• Kagandi Sorcery: Once per encounter, a kagandi may cast a sorcerer at-will power, chosen at character creation. The character's highest ability score is used in place of Charisma for purposes of attack and damage bonuses, and the character may apply any weapon or implement he wields to this spell. While under the effects of ulishau root poison, the character gains a +2 attack bonus and a +2 damage bonus when using the power granted by kagandi sorcery. This damage bonus increases to +4 at paragon tier and +6 at epic tier.

Thursday, February 10, 2011

Development in progress: The Kagandi

Kainenchen pointed out that the veytikka and the beruch are both written as minorities in a human society, which is another part of what brought up the whole topic of unfamiliar races and how races are used in games that we've been talking about off and on for the past couple of weeks. We talked around it a bit more, and I decided that I wanted humans in this theoretical setting, but another roughly-equal-population race would be good. In theory, when you meet a random group of travelers in this setting, you are just as safe assuming they are kagandi as assuming they are human. I've had a hell of a time sorting out my visual image for this race; with these guys, I'm trying to start with the visual and work backward, the way I did for the beruch, rather than starting with a brief phrase and seeing where that phrase took me, as I did with the veytikka.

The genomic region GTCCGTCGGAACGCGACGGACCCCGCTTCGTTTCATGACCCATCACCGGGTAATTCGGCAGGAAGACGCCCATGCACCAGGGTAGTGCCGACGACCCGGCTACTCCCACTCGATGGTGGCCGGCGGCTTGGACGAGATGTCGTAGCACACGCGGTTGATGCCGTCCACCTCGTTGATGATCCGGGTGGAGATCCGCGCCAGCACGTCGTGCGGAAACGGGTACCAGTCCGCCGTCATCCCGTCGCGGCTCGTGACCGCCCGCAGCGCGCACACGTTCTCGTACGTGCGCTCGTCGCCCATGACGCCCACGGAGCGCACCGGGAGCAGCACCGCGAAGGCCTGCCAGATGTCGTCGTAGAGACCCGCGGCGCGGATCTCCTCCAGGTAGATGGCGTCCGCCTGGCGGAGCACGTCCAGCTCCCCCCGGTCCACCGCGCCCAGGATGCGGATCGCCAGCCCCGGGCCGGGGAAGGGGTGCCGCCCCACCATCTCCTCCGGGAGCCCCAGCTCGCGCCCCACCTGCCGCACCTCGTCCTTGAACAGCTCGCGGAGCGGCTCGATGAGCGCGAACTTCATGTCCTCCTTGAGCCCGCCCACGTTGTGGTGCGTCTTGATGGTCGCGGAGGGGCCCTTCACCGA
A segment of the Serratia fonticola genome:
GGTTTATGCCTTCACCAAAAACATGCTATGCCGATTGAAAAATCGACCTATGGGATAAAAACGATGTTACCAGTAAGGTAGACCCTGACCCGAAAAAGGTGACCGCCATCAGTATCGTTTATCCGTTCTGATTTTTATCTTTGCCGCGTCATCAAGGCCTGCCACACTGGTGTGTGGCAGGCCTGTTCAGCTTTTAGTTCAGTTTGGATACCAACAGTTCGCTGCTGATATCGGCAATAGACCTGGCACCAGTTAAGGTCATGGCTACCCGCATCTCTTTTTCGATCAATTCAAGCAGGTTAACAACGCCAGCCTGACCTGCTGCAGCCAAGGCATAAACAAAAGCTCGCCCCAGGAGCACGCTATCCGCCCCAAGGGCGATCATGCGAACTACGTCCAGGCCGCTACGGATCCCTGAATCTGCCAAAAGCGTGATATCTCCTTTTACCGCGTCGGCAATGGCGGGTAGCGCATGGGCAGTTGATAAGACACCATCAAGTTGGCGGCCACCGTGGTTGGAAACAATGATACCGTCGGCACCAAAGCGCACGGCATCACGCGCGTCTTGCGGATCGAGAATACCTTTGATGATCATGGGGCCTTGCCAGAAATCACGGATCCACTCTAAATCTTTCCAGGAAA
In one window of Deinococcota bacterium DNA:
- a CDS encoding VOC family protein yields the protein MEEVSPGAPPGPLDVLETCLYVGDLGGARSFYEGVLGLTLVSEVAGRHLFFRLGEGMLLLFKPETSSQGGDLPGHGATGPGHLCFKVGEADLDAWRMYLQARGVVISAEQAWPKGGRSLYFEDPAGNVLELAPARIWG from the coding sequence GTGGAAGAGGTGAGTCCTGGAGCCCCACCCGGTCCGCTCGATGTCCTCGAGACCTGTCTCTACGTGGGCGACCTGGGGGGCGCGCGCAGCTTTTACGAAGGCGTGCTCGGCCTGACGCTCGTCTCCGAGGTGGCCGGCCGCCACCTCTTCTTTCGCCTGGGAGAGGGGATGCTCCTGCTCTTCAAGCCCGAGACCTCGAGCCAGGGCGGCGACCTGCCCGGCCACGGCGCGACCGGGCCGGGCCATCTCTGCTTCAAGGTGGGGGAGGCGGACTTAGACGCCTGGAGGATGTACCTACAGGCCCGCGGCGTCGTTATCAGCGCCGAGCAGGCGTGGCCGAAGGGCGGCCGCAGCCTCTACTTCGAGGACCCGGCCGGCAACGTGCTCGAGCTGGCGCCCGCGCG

In my head, Kagandi are a little larger than humans (averaging a little over 6') and commensurately broader. They have either leathery skin or scales (don't know which) ranging in color from jet black to dark green. They are sort of like lizardmen and sort of like 4e's dragonborn, so I'm not sure how I'd want to distinguish them from those two types. My main problem with lizardmen is that I only ever see lizardmen unarmored or in very minimal, Conan-like straps of armor, and I really want a race that (in terms of image) is comfortable in all types of armor - primitive is directly counter to my goals here. AE has two player races that are nominally similar here - the magically gifted but frail mojh and the beefy dracha. It would be fair to wonder whether there exists any clear conceptual ground for me to stake out. Oh, and there's also the yuan-ti - I'm not interested in making the kagandi be snake dudes.